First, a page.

Thanks
 

·
Registered
Joined
·
55 Posts
jofmon your LBS is right to the point that the factory can change the tune for you to whatever you want. It might actually be right for you. It will definetly stiffen up the ride for you. But it could also act bad also on the bike that wasn't designed for a higher tune. Adding a volume air spacer will not change the travel but it will change the small bump feel to the bike. At a low tune your small bump sensitivity is prolly pretty good. My guess is you should play around with your sag try 20% or 25% for your weight, I would think at 30% you might find it too plush but to each rider it feels different. I have a low tune shock on my Pivot mach 5.7C and for a while I felt it was too plush and wanted to stiffen it up doing the same thing by going to a medium tune. In the end all I had to do was go from 30% sag to 25% and it felt way better from the get go. Cheap and easy fix. You just have to try different things until it feels right. I would think that you are not bottoming out with that much psi in the shock. What makes you think you are?
 

·
Registered
Joined
·
18 Posts
Discussion Starter · #7 ·
So "bottoming out" is not the best word for it. I don't feel my shock hitting its limits but my rear tire is rubbing my saddle bag on drops (that arn't crazy) but small ruts when my weight is on the seat and it's set to climb mode. That's a pretty big distance for the suspension to give in that mode when I don't have a brain. The rubber ring moves to the max position just about every ride I do. Also just casually testing the shock in climb mode by bouncing shows alot of movement that I wouldn't expect. The worst though is my crank and pedal strikes going over terrain as I pedal. I have to really be careful with my rotation by looking out for rocks. Often if I leave my outside pedal down on a curve with rocks, I'll clip my crank. I know the 29er has a lower bottom bracket but my thinking was the shock was giving too much, that my weight was exceeding its capability. 160psi/20% just isn't cutting it though so I'll add more air. I have it up to 180psi now and guess I still need to add more to try to compensate.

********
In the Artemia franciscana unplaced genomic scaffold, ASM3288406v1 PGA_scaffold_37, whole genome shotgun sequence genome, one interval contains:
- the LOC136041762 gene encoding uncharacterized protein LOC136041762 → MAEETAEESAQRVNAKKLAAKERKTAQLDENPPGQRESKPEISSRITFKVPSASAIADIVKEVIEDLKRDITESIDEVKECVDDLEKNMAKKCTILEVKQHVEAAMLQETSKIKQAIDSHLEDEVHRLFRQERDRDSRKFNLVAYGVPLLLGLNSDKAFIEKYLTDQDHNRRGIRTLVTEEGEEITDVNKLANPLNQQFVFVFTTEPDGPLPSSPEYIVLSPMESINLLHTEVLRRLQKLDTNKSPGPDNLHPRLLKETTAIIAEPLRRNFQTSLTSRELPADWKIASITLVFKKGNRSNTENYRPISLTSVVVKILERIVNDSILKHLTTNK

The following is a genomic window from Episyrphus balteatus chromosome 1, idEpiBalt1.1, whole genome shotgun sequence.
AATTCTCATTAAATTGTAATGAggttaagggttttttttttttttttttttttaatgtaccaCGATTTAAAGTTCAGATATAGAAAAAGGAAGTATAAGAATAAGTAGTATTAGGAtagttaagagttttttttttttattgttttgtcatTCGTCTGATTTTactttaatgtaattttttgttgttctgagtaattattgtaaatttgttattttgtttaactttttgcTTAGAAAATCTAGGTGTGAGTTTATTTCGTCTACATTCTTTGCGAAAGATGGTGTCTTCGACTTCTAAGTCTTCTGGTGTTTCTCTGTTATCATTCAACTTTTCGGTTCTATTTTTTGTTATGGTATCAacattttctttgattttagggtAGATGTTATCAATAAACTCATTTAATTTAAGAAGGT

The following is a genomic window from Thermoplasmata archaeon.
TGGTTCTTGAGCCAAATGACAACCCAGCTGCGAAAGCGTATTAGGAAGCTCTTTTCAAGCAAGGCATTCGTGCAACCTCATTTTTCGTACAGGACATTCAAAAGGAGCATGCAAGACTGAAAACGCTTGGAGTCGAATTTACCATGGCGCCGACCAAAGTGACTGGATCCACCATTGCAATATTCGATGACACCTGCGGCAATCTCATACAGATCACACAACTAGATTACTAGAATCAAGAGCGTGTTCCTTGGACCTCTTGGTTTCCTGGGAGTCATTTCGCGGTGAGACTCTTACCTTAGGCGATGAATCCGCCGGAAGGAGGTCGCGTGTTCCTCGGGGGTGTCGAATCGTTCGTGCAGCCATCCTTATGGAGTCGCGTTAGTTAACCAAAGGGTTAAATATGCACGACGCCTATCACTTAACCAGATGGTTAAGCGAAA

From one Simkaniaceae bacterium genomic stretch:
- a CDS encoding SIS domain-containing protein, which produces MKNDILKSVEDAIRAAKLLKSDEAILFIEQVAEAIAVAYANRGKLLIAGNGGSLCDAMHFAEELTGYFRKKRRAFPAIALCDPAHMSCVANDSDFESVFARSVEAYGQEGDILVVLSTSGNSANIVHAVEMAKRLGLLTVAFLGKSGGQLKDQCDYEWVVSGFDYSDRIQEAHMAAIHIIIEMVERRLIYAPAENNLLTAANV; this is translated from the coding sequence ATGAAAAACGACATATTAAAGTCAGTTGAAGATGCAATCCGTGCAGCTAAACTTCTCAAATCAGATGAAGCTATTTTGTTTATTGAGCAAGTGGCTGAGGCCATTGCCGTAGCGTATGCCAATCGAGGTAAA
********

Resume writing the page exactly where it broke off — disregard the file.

·
Registered
Joined
·
55 Posts
Always go 5-10 psi more when filling shock There is some pressure built up in the line that you think is in the shock that is not. So if you want 180 psi go to 185-190. Also what sag are you running. and are you setting your sag in Descend mode? You have to set sag in descend and with as much weight as you ride in.
 

·
Registered
Joined
·
166 Posts
Jofmon, Did you ever get your shock figured out? Did you try those air spacers? I have a '14 SJ FSR Comp Evo 29 and I don't think that the shock supports those air spacers. Let me know what you did to solve it.
 

·
Registered
Joined
·
4,671 Posts
Call up Fox, tell them your bike model and rider weight (geared up) and they should be able to offer a recommendation. Why compromise and get something that you might not end up liking. Just do it right, you'll enjoy the ride way more.
 

·
Registered
Joined
·
18 Posts
Discussion Starter · #11 ·
I found that my solution was to increase the psi up to 200 and that seemed to resolve my issue so I never got as far as to really looking into the spacers. #1 lesson, don't just go with the autosag.
 
1 - 11 of 11 Posts
Top